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Was Ay Nefertiti's father?

 
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Claire
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PostPosted: Sat Jul 30, 2005 5:47 pm    Post subject: Was Ay Nefertiti's father? Reply with quote

In one book i read ' The search for Nefertiti' there was a suggestion that Nefertiti's father could have possibly been Ay and that her mother may have died in childbirth and that Ay later remarried. But what about tutankhamuns death and his grandaughter ankhesenamun's mysterious disappearance after he came to the throne???
Can anyone help?? Very Happy
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anneke
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PostPosted: Sat Jul 30, 2005 8:26 pm    Post subject: Reply with quote

We basically do not know who the parents of Nefertiti were.

The identification of Aye as Nefertiti's father is based on his title God's Father (It Netjer in Egyptian).
The argument is that Yuya was the father of the previous Queen (Queen Tiye) and he held this title thereby suggesting that God's father may have meant Pharaoh's father-in-Law.

The problem with the theory is that there are quite a few men who hold that title. For instance the Vizier Aperia also held the title of God's Father. So is he the father of a Queen as well?

Furtermore, it is clear from inscriptions that Aye's wife was the wet-nurse and later tutor of Queen Nefertiti. She is never said to be her mother. This is why some people then theorize that Nefertiti was Aye's daughter by his first (unidentified wife).

We do know for sure that Nefertiti had a sister. Her name seems hard to read and is sometimes given as Mutnodjemet and sometimes as Mutbenret. This girl is shown at court at Amarna and is clearly labeled as the Queen's Sister. The problem is that her parents are never given eitehr Smile She is depicted in Aye's tomb in Amarna, but she is also depicted in several other tombs.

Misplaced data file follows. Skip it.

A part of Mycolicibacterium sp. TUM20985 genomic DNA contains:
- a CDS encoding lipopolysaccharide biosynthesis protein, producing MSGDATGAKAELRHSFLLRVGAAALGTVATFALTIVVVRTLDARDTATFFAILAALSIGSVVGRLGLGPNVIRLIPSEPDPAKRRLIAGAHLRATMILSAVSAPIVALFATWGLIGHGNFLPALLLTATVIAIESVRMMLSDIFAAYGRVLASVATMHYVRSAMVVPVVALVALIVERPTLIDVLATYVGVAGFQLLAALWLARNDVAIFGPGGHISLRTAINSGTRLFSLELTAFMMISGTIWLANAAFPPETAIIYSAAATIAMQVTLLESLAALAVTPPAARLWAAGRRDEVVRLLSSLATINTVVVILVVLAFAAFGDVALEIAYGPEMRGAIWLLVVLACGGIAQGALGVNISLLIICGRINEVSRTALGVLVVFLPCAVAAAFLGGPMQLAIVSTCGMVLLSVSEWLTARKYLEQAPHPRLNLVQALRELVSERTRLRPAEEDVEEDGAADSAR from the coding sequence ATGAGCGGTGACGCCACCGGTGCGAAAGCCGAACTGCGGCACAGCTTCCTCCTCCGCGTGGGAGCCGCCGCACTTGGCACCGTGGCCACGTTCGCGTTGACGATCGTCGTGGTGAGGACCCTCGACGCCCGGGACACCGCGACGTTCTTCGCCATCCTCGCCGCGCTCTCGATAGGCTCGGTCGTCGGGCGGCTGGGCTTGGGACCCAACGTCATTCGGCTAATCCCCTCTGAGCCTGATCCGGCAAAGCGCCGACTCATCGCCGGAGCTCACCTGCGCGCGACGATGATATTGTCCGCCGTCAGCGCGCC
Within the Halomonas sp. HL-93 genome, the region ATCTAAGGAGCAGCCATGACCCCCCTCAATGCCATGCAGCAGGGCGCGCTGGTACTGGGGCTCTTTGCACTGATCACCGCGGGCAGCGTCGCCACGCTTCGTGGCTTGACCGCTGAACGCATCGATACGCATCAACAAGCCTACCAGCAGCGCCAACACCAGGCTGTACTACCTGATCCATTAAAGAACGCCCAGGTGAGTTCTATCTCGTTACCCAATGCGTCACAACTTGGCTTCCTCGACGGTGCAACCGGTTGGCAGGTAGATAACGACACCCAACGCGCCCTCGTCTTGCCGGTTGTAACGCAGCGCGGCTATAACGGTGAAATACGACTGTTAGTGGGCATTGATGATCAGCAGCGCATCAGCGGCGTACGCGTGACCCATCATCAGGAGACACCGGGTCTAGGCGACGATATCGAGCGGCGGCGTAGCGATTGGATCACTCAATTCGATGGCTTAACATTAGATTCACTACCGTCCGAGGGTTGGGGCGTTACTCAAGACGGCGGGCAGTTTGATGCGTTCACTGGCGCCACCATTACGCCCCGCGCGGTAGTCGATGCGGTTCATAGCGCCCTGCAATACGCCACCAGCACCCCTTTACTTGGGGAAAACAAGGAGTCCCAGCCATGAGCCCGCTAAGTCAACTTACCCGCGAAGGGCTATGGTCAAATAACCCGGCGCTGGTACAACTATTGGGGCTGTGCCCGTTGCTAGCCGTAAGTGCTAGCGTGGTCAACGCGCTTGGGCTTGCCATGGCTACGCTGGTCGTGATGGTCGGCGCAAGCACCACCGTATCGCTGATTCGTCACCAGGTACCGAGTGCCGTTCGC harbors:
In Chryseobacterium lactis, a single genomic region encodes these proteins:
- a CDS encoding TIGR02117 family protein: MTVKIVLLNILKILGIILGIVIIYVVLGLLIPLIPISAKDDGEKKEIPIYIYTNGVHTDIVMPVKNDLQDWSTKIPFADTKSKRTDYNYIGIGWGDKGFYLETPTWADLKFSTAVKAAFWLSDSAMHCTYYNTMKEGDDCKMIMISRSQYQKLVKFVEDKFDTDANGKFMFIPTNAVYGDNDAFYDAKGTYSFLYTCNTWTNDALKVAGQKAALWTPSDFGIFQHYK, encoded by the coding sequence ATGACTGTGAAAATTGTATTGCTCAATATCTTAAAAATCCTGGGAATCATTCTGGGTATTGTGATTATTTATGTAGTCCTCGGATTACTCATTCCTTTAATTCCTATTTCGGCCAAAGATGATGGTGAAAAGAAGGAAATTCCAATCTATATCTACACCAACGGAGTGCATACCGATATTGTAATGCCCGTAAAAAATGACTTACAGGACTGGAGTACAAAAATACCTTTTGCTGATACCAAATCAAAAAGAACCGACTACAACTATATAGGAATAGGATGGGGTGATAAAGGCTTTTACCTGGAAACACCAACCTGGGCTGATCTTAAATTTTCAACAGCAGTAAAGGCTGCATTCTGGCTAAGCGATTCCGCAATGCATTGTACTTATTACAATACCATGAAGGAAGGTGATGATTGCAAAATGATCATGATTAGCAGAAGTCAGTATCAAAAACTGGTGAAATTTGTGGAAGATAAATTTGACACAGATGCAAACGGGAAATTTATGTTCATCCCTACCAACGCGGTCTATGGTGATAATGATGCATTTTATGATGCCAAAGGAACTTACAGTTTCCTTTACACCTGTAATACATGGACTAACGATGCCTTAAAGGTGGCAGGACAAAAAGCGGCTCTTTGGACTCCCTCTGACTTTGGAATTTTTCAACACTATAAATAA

So unless we find some new evidence, the honest answer is that no one knows who her parents are Very Happy

It is kind of peculiar I think that Akhenaten never married any of his sisters as was the custom for the king in those days. He had several sisters: Sitamen, Isis, Henuttaneb, Nebetiah and Beketaten.
Sitamen and Isis were elevated to the position of Great Royal Wife (Queen basically) by their father which seems to indicate that they married their father instead of their brother.
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PostPosted: Sun Jul 31, 2005 4:44 am    Post subject: Reply with quote

Quote:
We basically do not know who the parents of Nefertiti were.


I should think this answer is even more elusive than the parentage of King Tut. You're right, not enough evidence exists to establish very credible theories. The argument about Yuya's use of this title suggests how murky royal titles could be. Are they to be taken literally or honorifically? And with someone like Ay, a commoner by birth, perhaps figuring out such a way to attach such a prestigious title to himself, aided in his legitimacy to take the throne after the death of Tut.

Quote:
Sitamen and Isis were elevated to the position of Great Royal Wife (Queen basically) by their father which seems to indicate that they married their father instead of their brother.


Can you blame them? I mean, this was their very odd brother Amunhotep IV we're talking about.

Sorry, couldn't resist. Very Happy
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Rozette
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PostPosted: Sun Jul 31, 2005 6:18 am    Post subject: Reply with quote

Quote :Sitamen en isis were elevated to the position of great Royal Wife (Queen basically) by their father which seems to indicate that they married their father instead of their brother.
Only speculation of myself .
The coregency was maybe the reason why they were married to their father and not to their brother. If the two Kings have a joint reign and the sisters were married to their father and become in the position of great Royal wife. Then, I think that they were not in the position to be married to their brother at the same moment.
In the Amarna tombs there is only one sister of Akhenaten mentioned and that is Baketaten. Where were the other sisters ? Are they dead at the moment. I find it very strange that Nefertiti becomes so powerful at the beginning of the reign of Akhenaten, because she was not a royal daughter like the sisters of Akhenaten .
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PostPosted: Sun Jul 31, 2005 3:38 pm    Post subject: Reply with quote

Rozette wrote: